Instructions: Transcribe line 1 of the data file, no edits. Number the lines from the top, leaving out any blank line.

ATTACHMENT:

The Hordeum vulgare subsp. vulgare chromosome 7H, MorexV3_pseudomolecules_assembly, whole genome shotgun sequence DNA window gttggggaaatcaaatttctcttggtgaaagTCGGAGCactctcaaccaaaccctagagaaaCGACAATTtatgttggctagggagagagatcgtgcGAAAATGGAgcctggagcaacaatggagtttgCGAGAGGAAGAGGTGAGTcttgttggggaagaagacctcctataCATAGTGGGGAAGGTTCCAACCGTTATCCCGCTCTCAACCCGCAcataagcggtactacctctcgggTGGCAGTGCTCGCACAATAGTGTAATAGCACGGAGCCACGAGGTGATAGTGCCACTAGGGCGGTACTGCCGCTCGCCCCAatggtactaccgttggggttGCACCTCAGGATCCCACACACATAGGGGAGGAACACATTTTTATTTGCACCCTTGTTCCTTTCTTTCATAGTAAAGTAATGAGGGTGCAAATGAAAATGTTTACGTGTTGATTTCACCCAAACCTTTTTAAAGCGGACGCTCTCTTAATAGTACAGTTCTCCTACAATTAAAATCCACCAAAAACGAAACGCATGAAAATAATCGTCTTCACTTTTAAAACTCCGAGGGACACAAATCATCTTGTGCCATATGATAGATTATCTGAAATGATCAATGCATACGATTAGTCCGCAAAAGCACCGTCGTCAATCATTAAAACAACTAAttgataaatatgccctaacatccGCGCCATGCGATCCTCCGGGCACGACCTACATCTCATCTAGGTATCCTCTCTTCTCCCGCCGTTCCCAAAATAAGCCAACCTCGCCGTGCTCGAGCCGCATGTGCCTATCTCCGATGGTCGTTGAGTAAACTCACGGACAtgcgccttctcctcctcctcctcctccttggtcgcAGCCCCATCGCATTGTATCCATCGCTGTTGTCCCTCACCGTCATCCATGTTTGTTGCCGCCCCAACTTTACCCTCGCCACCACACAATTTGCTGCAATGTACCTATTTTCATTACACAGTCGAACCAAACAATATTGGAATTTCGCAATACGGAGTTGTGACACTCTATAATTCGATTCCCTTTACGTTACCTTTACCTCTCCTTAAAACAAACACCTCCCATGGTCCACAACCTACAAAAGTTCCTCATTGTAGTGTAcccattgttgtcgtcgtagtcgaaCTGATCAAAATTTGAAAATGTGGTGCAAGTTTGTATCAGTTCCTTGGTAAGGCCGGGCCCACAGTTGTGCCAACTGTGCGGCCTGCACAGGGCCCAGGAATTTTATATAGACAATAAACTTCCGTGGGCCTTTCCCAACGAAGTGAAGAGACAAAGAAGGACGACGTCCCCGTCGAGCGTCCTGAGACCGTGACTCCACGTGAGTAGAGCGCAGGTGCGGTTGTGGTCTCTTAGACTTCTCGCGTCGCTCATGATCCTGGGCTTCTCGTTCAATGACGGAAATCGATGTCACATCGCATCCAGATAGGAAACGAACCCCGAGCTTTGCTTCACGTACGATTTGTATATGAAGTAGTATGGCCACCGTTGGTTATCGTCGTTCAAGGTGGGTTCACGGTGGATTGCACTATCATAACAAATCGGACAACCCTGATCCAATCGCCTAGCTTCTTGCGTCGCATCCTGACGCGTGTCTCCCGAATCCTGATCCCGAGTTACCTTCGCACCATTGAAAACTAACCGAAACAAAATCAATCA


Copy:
The Hordeum vulgare subsp. vulgare chromosome 7H, MorexV3_pseudomolecules_assembly, whole genome shotgun sequence DNA window gttggggaaatcaaatttctcttggtgaaagTCGGAGCactctcaaccaaaccctagagaaaCGACAATTtatgttggctagggagagagatcgtgcGAAAATGGAgcctggagcaacaatggagtttgCGAGAGGAAGAGGTGAGTcttgttggggaagaagacctcctataCATAGTGGGGAAGGTTCCAACCGTTATCCCGCTCTCAACCCGCAcataagcggtactacctctcgggTGGCAGTGCTCGCACAATAGTGTAATAGCACGGAGCCACGAGGTGATAGTGCCACTAGGGCGGTACTGCCGCTCGCCCCAatggtactaccgttggggttGCACCTCAGGATCCCACACACATAGGGGAGGAACACATTTTTATTTGCACCCTTGTTCCTTTCTTTCATAGTAAAGTAATGAGGGTGCAAATGAAAATGTTTACGTGTTGATTTCACCCAAACCTTTTTAAAGCGGACGCTCTCTTAATAGTACAGTTCTCCTACAATTAAAATCCACCAAAAACGAAACGCATGAAAATAATCGTCTTCACTTTTAAAACTCCGAGGGACACAAATCATCTTGTGCCATATGATAGATTATCTGAAATGATCAATGCATACGATTAGTCCGCAAAAGCACCGTCGTCAATCATTAAAACAACTAAttgataaatatgccctaacatccGCGCCATGCGATCCTCCGGGCACGACCTACATCTCATCTAGGTATCCTCTCTTCTCCCGCCGTTCCCAAAATAAGCCAACCTCGCCGTGCTCGAGCCGCATGTGCCTATCTCCGATGGTCGTTGAGTAAACTCACGGACAtgcgccttctcctcctcctcctcctccttggtcgcAGCCCCATCGCATTGTATCCATCGCTGTTGTCCCTCACCGTCATCCATGTTTGTTGCCGCCCCAACTTTACCCTCGCCACCACACAATTTGCTGCAATGTACCTATTTTCATTACACAGTCGAACCAAACAATATTGGAATTTCGCAATACGGAGTTGTGACACTCTATAATTCGATTCCCTTTACGTTACCTTTACCTCTCCTTAAAACAAACACCTCCCATGGTCCACAACCTACAAAAGTTCCTCATTGTAGTGTAcccattgttgtcgtcgtagtcgaaCTGATCAAAATTTGAAAATGTGGTGCAAGTTTGTATCAGTTCCTTGGTAAGGCCGGGCCCACAGTTGTGCCAACTGTGCGGCCTGCACAGGGCCCAGGAATTTTATATAGACAATAAACTTCCGTGGGCCTTTCCCAACGAAGTGAAGAGACAAAGAAGGACGACGTCCCCGTCGAGCGTCCTGAGACCGTGACTCCACGTGAGTAGAGCGCAGGTGCGGTTGTGGTCTCTTAGACTTCTCGCGTCGCTCATGATCCTGGGCTTCTCGTTCAATGACGGAAATCGATGTCACATCGCATCCAGATAGGAAACGAACCCCGAGCTTTGCTTCACGTACGATTTGTATATGAAGTAGTATGGCCACCGTTGGTTATCGTCGTTCAAGGTGGGTTCACGGTGGATTGCACTATCATAACAAATCGGACAACCCTGATCCAATCGCCTAGCTTCTTGCGTCGCATCCTGACGCGTGTCTCCCGAATCCTGATCCCGAGTTACCTTCGCACCATTGAAAACTAACCGAAACAAAATCAATCA